Tag Archives: cosy murder mystery

*NEW RELEASE SPECIAL* Review of NETGALLEY arc Death of a Bean Counter – Book 12 of the Maggy Thorsen mysteries by Sandra Balzo #Brainfluffbookreview #DeathofaBeanCounterbookreview

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I was in the mood for another cosy mystery and this one caught my eye – the wordplay around the title – the protagonist owns a coffee shop – sounded fun and so I was delighted to receive an arc copy…

BLURB: Maggy Thorsen’s head is spinning thanks to partner Sarah Kingston’s latest idea – selling luxe espresso machines in their Wisconsin coffeehouse, Uncommon Grounds. But Maggy soon faces a far bigger problem when her fiance sheriff Jake Pavlik, makes an official call on the coffee house’s star barista, Amy Caprese. Amy’s wealthy new beau, investment adviser Kip Fargo, has been shot dead in his bed – and Amy is the last known person to see him alive…

That’s as much of the rather chatty blurb I’m willing to divulge, as the setup for this book should be read without any spoilery details that might encourage you to skim. Once again, I found I’d crashed midway into a series – this being the twelfth book – but didn’t have too much difficulty sorting out who did what to whom. While I’m sure if you read the previous eleven books, you’d know more about the characters, Balzo’s chatty style and strong first-person protagonist made it easy to read. The book zipped along with plenty of suspects and the small-town, gossipy dynamic that US cosy crime writers do so well set this whodunit up nicely.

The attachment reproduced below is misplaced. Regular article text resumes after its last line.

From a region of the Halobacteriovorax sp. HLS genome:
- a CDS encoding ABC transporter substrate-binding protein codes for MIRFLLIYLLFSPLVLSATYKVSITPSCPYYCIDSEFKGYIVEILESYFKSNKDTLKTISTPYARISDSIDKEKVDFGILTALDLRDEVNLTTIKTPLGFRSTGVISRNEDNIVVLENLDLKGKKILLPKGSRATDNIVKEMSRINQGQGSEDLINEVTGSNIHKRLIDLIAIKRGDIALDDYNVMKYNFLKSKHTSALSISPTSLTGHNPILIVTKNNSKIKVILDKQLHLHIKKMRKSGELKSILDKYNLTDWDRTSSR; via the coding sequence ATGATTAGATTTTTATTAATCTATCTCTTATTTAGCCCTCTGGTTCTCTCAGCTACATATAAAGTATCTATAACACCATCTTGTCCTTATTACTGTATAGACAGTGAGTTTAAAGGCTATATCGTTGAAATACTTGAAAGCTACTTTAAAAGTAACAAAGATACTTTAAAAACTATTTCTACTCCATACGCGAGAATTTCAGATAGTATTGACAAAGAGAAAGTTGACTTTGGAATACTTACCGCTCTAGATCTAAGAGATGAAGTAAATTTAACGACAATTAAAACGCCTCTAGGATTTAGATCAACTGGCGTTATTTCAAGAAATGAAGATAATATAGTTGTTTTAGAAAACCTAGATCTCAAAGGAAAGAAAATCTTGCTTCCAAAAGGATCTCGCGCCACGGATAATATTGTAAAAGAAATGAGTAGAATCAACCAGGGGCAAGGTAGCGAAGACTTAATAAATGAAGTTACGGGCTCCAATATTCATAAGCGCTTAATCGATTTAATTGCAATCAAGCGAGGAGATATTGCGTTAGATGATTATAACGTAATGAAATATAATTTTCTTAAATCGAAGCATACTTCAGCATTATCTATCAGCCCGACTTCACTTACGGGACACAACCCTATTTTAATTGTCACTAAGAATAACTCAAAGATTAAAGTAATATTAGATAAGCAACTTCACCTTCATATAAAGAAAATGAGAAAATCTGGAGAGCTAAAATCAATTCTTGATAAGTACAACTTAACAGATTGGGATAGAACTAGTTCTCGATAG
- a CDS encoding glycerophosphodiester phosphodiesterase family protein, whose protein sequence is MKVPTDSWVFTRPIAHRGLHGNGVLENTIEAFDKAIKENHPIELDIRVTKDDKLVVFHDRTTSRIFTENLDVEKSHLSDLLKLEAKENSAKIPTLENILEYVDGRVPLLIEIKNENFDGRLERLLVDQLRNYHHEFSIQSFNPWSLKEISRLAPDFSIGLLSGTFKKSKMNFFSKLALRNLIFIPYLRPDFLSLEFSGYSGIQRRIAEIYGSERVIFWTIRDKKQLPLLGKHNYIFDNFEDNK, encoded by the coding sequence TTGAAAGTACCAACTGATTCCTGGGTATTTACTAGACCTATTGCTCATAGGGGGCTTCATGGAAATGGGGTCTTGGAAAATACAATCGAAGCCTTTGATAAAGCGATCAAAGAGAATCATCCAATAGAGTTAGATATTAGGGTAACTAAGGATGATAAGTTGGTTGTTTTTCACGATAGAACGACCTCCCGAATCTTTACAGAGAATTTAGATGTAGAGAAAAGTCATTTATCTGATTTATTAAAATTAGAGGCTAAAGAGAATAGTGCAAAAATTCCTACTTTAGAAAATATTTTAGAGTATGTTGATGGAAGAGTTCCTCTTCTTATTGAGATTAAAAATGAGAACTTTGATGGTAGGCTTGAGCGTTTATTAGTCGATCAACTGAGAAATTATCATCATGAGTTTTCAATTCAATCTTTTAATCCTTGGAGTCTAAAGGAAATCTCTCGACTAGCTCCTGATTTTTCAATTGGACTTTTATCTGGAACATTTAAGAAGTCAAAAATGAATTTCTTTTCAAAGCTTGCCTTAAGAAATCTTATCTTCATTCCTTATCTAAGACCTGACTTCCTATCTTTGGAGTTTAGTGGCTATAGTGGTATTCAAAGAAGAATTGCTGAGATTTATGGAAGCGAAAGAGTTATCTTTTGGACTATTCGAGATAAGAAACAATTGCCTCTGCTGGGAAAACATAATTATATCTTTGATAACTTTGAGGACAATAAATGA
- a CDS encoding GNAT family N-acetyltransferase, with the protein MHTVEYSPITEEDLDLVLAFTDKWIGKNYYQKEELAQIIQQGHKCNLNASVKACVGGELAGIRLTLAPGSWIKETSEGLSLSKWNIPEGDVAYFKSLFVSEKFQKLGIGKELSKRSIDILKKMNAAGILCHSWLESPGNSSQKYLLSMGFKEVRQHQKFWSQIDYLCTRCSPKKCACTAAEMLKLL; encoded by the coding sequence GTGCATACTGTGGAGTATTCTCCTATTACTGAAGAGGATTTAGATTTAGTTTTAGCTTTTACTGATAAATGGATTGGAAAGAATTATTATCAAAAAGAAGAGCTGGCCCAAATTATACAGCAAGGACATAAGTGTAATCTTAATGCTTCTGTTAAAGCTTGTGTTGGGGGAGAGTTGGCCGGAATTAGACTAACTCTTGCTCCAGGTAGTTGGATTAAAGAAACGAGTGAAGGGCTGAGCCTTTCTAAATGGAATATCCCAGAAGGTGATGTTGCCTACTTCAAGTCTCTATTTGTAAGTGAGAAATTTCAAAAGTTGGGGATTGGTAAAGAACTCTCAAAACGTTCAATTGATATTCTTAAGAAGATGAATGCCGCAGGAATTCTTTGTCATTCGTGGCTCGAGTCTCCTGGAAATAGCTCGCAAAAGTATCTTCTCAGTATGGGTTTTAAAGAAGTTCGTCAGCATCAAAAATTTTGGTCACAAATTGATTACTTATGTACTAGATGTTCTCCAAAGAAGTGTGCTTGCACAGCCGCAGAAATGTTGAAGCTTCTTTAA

Any grizzles? I did find Maggy’s nosiness and intrusive approach at times rather offputting. I liked the fact that she was no fresh-faced youngster, and her spiky relationship with her business partner, provided some nice snark. However, her determination to try and crack the case meant that she did crash in and at times, put her lovely Sherriff partner in a difficult position.

That said, the whodunit was well handled and while I had wondered about the murderer, due to the fact there were also a string of other likely culprits, I hadn’t guessed who it was. An entertaining, enjoyable read with a good spread of supporting characters within a well-established community. Recommended for fans of cosy mysteries. The ebook arc copy of Death of a Bean Counter was provided by the publisher through NetGalley in return for an honest opinion of the book.
7/10

February 2020 Roundup – Reading, Writing and Blogging… #BrainfluffFebruary2020Roundup

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And here we are in March, already… The final week of February proved to be a bit grim as I became ill and rather miserable. The unending rain didn’t help, either… Nonetheless, it proved to be a reasonably productive month as I wrote just over 49,000 words altogether, with nearly 35,500 words on Mantivore Warrior, just over 11,500 words on the blog and just over 2,000 in lesson planning and evaluations.

Reading
I read twelve books in February and DNF’d an audiobook because I couldn’t get on with the narrator – the first time that’s happened to me. This is the list of twelve books I completed:

You Let Me In by Camilla Bruce – my outstanding read of the month
The Case of the Reincarnated Client – Book 5 of the Vish Puri series by Tarquin Hall
AUDIOBOOK Uprooted by Naomi Novi – audio read of the month
A Blight of Blackwings – Book 2 of the Seven Kennings series by Kevin Hearne